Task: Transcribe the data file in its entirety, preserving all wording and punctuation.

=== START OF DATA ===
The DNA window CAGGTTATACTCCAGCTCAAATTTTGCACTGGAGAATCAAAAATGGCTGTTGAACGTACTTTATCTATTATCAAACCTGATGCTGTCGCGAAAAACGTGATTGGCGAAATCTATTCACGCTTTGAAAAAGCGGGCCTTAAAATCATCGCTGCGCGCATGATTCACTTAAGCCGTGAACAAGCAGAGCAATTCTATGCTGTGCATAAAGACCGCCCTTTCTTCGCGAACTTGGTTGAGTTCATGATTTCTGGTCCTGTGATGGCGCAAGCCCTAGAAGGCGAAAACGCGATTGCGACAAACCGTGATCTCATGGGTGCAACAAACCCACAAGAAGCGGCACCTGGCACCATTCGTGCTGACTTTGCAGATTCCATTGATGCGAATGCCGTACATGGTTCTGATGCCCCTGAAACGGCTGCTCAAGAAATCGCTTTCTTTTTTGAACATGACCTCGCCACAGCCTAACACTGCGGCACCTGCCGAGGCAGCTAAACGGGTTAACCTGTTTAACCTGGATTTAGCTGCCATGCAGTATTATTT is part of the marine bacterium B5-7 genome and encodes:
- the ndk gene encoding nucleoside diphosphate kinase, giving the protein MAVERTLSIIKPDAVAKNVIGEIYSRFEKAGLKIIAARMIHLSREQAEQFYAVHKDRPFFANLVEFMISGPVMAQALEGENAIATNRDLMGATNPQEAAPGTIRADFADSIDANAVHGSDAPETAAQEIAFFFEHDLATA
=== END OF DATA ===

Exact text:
The DNA window CAGGTTATACTCCAGCTCAAATTTTGCACTGGAGAATCAAAAATGGCTGTTGAACGTACTTTATCTATTATCAAACCTGATGCTGTCGCGAAAAACGTGATTGGCGAAATCTATTCACGCTTTGAAAAAGCGGGCCTTAAAATCATCGCTGCGCGCATGATTCACTTAAGCCGTGAACAAGCAGAGCAATTCTATGCTGTGCATAAAGACCGCCCTTTCTTCGCGAACTTGGTTGAGTTCATGATTTCTGGTCCTGTGATGGCGCAAGCCCTAGAAGGCGAAAACGCGATTGCGACAAACCGTGATCTCATGGGTGCAACAAACCCACAAGAAGCGGCACCTGGCACCATTCGTGCTGACTTTGCAGATTCCATTGATGCGAATGCCGTACATGGTTCTGATGCCCCTGAAACGGCTGCTCAAGAAATCGCTTTCTTTTTTGAACATGACCTCGCCACAGCCTAACACTGCGGCACCTGCCGAGGCAGCTAAACGGGTTAACCTGTTTAACCTGGATTTAGCTGCCATGCAGTATTATTT is part of the marine bacterium B5-7 genome and encodes:
- the ndk gene encoding nucleoside diphosphate kinase, giving the protein MAVERTLSIIKPDAVAKNVIGEIYSRFEKAGLKIIAARMIHLSREQAEQFYAVHKDRPFFANLVEFMISGPVMAQALEGENAIATNRDLMGATNPQEAAPGTIRADFADSIDANAVHGSDAPETAAQEIAFFFEHDLATA